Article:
Yet controversy abounds, with new findings questioning the benefits of calcium as well as the risks versus benefits of osteoporosis medications. The conflicting information is enough to overwhelm even the most media-savvy consumer. But the one continuously advocated method of addressing the condition is exercise. Not only does exercise help to maintain and build strong bones, but it can improve balance and reflexes and thereby prevent falls, the most dangerous threat to those with fragile bones. According to the International Osteoporosis Foundation, 60 percent of those who fracture a hip still cannot walk independently a year later. Clearly, the goal should be to stay strong, agile and upright. (more…)

Editors’ note: This animal study investigating the effects of Lactobacillus rhamnosus, a strain of probiotic bacteria, on ulcers of the stomach lining of rats demonstrated that bacteria placed directly into the stomach significantly and according to dose reduced gastric ulcer size.  If the results of this animal research are reproduced in humans, it would demonstrate that probiotics may hasten recovery for people suffering from stomach ulcers.  The bacteria did not affect the function of normal gastric mucosa but normalized those with abnormal changes during ulceration. (more…)

John Libonati

Honey May Be Best for Cough, Study Finds

July 9th, 2010 by John Libonati

Dec. 5, 2007. Courtesy JAMA and Archives Journals and World Science staff

 

Honey. Photo: Andreas Praefcke

A bit of buck­wheat hon­ey beat the lead­ing over-the-coun­ter chil­dren’s cough rem­edy in re­liev­ing kids’ cough and as­so­ci­at­ed sleep trou­bles, a study has found.

  But the re­search—though pub­lished in a re­spected med­i­cal jour­nal—was funded by the U.S. hon­ey in­dus­try. Its au­thors rec­om­mend­ed fur­ther stud­ies to con­firm the re­sults, while not­ing that safe­ty and ef­fi­cacy ques­tions have aris­en around over-the-coun­ter kids’ cough med­i­cines. “Cough is the rea­son for nearly three per­cent of all out­pa­tient vis­its in the Un­ited States, more than any oth­er symp­tom,” they wrote in the re­port. “It most com­monly oc­curs in con­junc­tion with an up­per res­pi­ra­to­ry tract in­fec­tion,” and of­ten dis­rupts sleep. (more…)

Natural Liver Support Cleansing Products

July 6th, 2010 by Chester Ku-Lea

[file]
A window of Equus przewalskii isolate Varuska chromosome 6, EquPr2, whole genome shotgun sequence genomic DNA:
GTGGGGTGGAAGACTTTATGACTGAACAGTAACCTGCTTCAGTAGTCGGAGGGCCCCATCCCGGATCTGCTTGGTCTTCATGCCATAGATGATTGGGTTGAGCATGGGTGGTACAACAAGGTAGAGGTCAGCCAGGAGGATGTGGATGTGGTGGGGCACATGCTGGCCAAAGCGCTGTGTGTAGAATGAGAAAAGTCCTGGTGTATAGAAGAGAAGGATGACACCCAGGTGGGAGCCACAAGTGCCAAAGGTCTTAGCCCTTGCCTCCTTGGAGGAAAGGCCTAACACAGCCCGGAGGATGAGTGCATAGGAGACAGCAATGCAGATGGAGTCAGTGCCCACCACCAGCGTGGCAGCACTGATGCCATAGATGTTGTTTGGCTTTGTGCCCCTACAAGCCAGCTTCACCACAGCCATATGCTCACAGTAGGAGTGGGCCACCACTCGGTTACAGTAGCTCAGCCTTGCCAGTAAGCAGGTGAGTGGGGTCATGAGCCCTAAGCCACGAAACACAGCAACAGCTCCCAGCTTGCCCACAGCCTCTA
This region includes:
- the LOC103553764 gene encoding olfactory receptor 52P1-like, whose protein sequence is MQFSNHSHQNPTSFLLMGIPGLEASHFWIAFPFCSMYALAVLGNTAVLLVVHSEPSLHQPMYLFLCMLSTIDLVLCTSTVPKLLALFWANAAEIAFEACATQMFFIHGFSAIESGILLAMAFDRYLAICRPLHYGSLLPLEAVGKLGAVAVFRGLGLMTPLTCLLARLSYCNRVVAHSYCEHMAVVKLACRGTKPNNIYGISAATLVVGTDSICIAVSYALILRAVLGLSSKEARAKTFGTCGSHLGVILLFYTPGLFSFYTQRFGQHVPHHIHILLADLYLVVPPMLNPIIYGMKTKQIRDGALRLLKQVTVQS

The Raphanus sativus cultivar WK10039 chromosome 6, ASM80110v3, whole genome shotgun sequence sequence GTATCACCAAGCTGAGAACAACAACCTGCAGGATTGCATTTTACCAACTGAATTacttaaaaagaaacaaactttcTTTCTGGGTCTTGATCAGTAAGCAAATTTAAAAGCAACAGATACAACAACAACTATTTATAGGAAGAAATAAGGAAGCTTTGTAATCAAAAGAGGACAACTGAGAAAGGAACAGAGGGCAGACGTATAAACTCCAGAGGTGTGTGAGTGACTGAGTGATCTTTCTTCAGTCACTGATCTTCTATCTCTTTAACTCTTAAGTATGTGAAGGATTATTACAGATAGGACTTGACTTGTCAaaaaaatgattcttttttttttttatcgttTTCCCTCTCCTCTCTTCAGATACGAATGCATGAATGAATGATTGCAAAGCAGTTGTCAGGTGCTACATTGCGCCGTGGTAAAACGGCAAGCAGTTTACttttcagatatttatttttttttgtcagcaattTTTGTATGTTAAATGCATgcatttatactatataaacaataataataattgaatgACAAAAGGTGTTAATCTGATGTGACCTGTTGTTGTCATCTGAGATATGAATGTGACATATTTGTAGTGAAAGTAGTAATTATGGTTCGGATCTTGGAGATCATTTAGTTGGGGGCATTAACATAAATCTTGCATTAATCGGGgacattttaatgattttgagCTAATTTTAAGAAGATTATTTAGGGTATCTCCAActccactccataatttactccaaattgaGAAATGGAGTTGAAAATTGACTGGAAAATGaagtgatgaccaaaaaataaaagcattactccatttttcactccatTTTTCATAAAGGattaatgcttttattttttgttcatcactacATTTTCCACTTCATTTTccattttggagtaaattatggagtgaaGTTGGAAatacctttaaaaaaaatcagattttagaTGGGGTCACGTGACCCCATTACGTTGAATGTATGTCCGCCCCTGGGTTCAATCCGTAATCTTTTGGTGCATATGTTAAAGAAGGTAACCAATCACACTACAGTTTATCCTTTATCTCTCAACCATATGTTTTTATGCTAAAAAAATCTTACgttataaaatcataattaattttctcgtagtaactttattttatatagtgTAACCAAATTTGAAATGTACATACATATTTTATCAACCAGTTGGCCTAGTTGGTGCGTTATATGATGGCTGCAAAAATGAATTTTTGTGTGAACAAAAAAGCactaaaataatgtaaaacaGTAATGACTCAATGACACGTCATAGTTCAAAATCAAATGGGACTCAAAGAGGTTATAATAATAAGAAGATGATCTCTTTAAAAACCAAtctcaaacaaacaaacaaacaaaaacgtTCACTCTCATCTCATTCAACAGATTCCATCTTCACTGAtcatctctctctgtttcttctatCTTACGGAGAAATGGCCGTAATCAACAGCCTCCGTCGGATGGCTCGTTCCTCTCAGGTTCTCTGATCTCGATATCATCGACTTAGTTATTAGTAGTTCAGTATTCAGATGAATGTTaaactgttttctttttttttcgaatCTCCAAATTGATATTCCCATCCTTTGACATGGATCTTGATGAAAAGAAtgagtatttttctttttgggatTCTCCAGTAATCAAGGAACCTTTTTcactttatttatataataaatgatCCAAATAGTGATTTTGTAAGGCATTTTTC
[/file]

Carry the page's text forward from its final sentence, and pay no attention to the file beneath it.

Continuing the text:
The liver is involved in thousands of biochemical mechanisms making it second only to the brain in importance and complexity. Natural health practitioners are also acutely aware of the detrimental effects on the liver of modern living, with its chemicals, excessive fat intake, pesticides, hormones, and stress. This suggests that we as a culture are in need of liver support. You should consider liver support supplementation if you: (more…)

Cleo Libonati, RN, BSN

Treating Candida Albicans Intestinal Yeast Overgrowth in Celiac Disease

September 10th, 2009 by Cleo Libonati, RN, BSN

The frequency of intestinal overgrowth by candida albicans is increased in people with celiac disease. In fact, infection by this common organism, also called C. albicans or candida, appears to be a trigger in the onset of celiac disease.1 Candida is yeast, a budding type of fungus, capable of fermenting carbohydrates. Albicans identifies this particular yeast from many others.

Candida albicans usually maintains a tiny appearance in our intestinal tract unless conditions change to favor its growth. It can thrive and invade if the intestinal lining becomes inflamed or damaged, the composition of normal flora becomes disrupted, immune defenses become diminished or malnutrition reduces our health. Candida albicans infection is characterized by superficial, irregular white patches with a red base. Invasion of the bloodstream is possible and would be life-threatening. (more…)

Acid reflux affects millions of people every day.

Heartburn is the major symptom of acid in the esophagus, characterized by burning discomfort behind the breastbone (sternum). Findings in gastro-esophageal reflux disease (GERD)  include esophagitis (reflux esophagitis) — inflammatory changes in the esophageal lining (mucosa) —, strictures, difficulty swallowing (dysphagia), and chronic chest pain. Patients may have only one of those symptoms. Typical GERD symptoms include cough, hoarseness, voice changes, chronic ear ache, burning chest pains, nausea or sinusitis. GERD complications include stricture formation, Barrett's esophagus, esophageal spasms, esophageal ulcers, and possibly even lead to esophageal cancer, especially in adults over 60 years old.

Occasional heartburn is common but does not necessarily mean one has GERD. Patients with heartburn symptoms more than once a week are at risk of developing GERD. A hiatal hernia is usually asymptomatic, but the presence of a hiatal hernia is a risk factor for developing GERD.